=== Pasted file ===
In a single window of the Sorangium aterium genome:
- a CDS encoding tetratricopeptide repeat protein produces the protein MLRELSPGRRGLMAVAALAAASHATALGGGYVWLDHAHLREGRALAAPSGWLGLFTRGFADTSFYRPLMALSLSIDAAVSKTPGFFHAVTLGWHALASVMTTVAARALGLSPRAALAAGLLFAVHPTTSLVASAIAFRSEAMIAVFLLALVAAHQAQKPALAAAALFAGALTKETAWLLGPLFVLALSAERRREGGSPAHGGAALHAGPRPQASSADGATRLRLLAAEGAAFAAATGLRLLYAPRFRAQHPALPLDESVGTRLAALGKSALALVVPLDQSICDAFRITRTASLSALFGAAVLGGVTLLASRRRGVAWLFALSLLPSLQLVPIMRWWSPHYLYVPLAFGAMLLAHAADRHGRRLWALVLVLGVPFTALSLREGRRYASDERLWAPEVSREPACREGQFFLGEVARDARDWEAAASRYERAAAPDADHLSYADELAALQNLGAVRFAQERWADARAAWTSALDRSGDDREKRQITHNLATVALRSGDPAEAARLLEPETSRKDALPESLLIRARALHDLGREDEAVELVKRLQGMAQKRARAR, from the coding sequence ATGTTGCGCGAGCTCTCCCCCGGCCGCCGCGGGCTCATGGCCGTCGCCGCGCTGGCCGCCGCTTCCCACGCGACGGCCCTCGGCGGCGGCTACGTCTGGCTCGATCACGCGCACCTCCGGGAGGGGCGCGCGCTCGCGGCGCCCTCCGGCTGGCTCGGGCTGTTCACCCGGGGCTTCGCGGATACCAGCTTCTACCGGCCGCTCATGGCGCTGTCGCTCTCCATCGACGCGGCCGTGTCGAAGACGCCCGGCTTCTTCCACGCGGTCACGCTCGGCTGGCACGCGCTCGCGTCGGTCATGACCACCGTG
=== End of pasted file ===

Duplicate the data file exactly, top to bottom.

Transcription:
In a single window of the Sorangium aterium genome:
- a CDS encoding tetratricopeptide repeat protein produces the protein MLRELSPGRRGLMAVAALAAASHATALGGGYVWLDHAHLREGRALAAPSGWLGLFTRGFADTSFYRPLMALSLSIDAAVSKTPGFFHAVTLGWHALASVMTTVAARALGLSPRAALAAGLLFAVHPTTSLVASAIAFRSEAMIAVFLLALVAAHQAQKPALAAAALFAGALTKETAWLLGPLFVLALSAERRREGGSPAHGGAALHAGPRPQASSADGATRLRLLAAEGAAFAAATGLRLLYAPRFRAQHPALPLDESVGTRLAALGKSALALVVPLDQSICDAFRITRTASLSALFGAAVLGGVTLLASRRRGVAWLFALSLLPSLQLVPIMRWWSPHYLYVPLAFGAMLLAHAADRHGRRLWALVLVLGVPFTALSLREGRRYASDERLWAPEVSREPACREGQFFLGEVARDARDWEAAASRYERAAAPDADHLSYADELAALQNLGAVRFAQERWADARAAWTSALDRSGDDREKRQITHNLATVALRSGDPAEAARLLEPETSRKDALPESLLIRARALHDLGREDEAVELVKRLQGMAQKRARAR, from the coding sequence ATGTTGCGCGAGCTCTCCCCCGGCCGCCGCGGGCTCATGGCCGTCGCCGCGCTGGCCGCCGCTTCCCACGCGACGGCCCTCGGCGGCGGCTACGTCTGGCTCGATCACGCGCACCTCCGGGAGGGGCGCGCGCTCGCGGCGCCCTCCGGCTGGCTCGGGCTGTTCACCCGGGGCTTCGCGGATACCAGCTTCTACCGGCCGCTCATGGCGCTGTCGCTCTCCATCGACGCGGCCGTGTCGAAGACGCCCGGCTTCTTCCACGCGGTCACGCTCGGCTGGCACGCGCTCGCGTCGGTCATGACCACCGTG